It's not yet known for sure if the omicron variant of COVID-19 is more transmissible. There's not yet much data, and the data that exists hasn't been studied thoroughly at this point in time.
However, scientists are concerned that the large number -- more than 30 -- and kind of genetic changes to the spike protein, make omicron more transmissible.
Scientists are closely watching how the new variant might affect people who caught COVID-19 and recovered.
A group of experts the organization gathered to discuss available data led the WHO to say that "preliminary evidence suggests an increased risk of reinfection with this variant,” as compared to other variants.
That means people who have immunity to COVID-19 could catch it again, with the omicron variant.
Sharon Peacock, who has led genetic sequencing of COVID-19 in Britain at the University of Cambridge, says that while the mutations in omicron match the kinds that would increase transmissibility, "the significance of many of the mutations is still not known."
Is Omicron More Concerning Than the Delta Variant?
Delta is still, by far, the most dominant form of COVID-19 worldwide.
There is much that is unknown about omicron, including whether it is more contagious than previous versions, makes people sicker, thwarts the vaccine or more easily breaks through the immunity that people get from a bout of COVID-19. World health authorities have yet to link any deaths to omicron.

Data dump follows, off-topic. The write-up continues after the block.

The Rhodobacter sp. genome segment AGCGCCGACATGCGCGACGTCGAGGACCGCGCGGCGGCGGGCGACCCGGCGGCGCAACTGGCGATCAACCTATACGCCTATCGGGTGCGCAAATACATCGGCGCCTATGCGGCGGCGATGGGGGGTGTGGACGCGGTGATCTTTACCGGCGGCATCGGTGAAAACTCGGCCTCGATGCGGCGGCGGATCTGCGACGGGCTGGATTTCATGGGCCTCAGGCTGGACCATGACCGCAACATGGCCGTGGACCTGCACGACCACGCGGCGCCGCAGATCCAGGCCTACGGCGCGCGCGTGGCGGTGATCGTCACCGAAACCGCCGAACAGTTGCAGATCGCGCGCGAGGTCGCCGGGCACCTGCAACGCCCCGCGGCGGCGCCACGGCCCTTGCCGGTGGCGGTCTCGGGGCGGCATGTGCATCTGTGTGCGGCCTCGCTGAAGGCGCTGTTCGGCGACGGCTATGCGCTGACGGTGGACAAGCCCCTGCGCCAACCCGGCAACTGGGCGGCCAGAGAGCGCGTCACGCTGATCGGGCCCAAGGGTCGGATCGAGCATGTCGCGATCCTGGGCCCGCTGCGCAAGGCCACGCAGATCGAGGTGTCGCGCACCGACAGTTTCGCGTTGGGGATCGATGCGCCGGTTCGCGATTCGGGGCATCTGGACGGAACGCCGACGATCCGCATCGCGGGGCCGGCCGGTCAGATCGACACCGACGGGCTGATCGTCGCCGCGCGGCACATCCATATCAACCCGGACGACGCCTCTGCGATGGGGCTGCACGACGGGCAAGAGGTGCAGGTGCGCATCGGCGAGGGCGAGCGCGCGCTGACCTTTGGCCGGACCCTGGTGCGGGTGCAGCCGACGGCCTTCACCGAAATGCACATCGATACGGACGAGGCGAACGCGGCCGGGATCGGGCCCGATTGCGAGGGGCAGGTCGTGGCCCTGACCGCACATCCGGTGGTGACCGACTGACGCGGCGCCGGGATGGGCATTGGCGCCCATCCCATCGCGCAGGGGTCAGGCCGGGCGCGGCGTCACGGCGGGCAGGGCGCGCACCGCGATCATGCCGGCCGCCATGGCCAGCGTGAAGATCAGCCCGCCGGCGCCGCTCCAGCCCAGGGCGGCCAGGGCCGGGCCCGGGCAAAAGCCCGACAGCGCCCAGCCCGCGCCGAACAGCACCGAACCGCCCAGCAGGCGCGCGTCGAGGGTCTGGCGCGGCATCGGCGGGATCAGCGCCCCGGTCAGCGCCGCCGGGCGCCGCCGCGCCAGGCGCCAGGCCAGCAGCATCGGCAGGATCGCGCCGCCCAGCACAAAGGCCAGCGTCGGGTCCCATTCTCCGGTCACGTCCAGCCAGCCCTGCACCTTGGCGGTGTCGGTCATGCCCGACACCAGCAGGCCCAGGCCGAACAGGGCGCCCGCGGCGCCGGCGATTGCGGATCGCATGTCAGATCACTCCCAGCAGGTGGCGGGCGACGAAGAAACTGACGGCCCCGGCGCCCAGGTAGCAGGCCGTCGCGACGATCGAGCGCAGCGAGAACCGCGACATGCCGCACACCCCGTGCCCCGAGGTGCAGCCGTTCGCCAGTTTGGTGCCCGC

For now, the extra-contagious delta variant accounts for practically all cases in the U.S. and continues to inflict misery at a time when many hospitals are struggling with nurse shortages and a backlog of patients undergoing procedures that had been put off early in the pandemic.
The fear is that omicron will foist even more patients, and perhaps sicker ones, onto hospitals.
Does Omicron Cause More Severe Disease?
Like the data about transmissibility, we don't yet know for sure whether omicron causes more severe illness than other forms of COVID-19, or whether there is an increased risk of death.
There is not yet any indication omicron causes more severe disease.
Early reports from scientists in South Africa, who are already dealing with a rapid increase in cases, suggest that omicron cases tend to have mild symptoms.
“We've seen a sharp increase in cases for the past 10 days. So far they have mostly been very mild cases, with patients having flu-like symptoms: dry coughs, fever, night sweats, a lot of body pains," said Dr. Unben Pillay, a general practitioner in South Africa's Gauteng province where 81% of the new cases have been reported.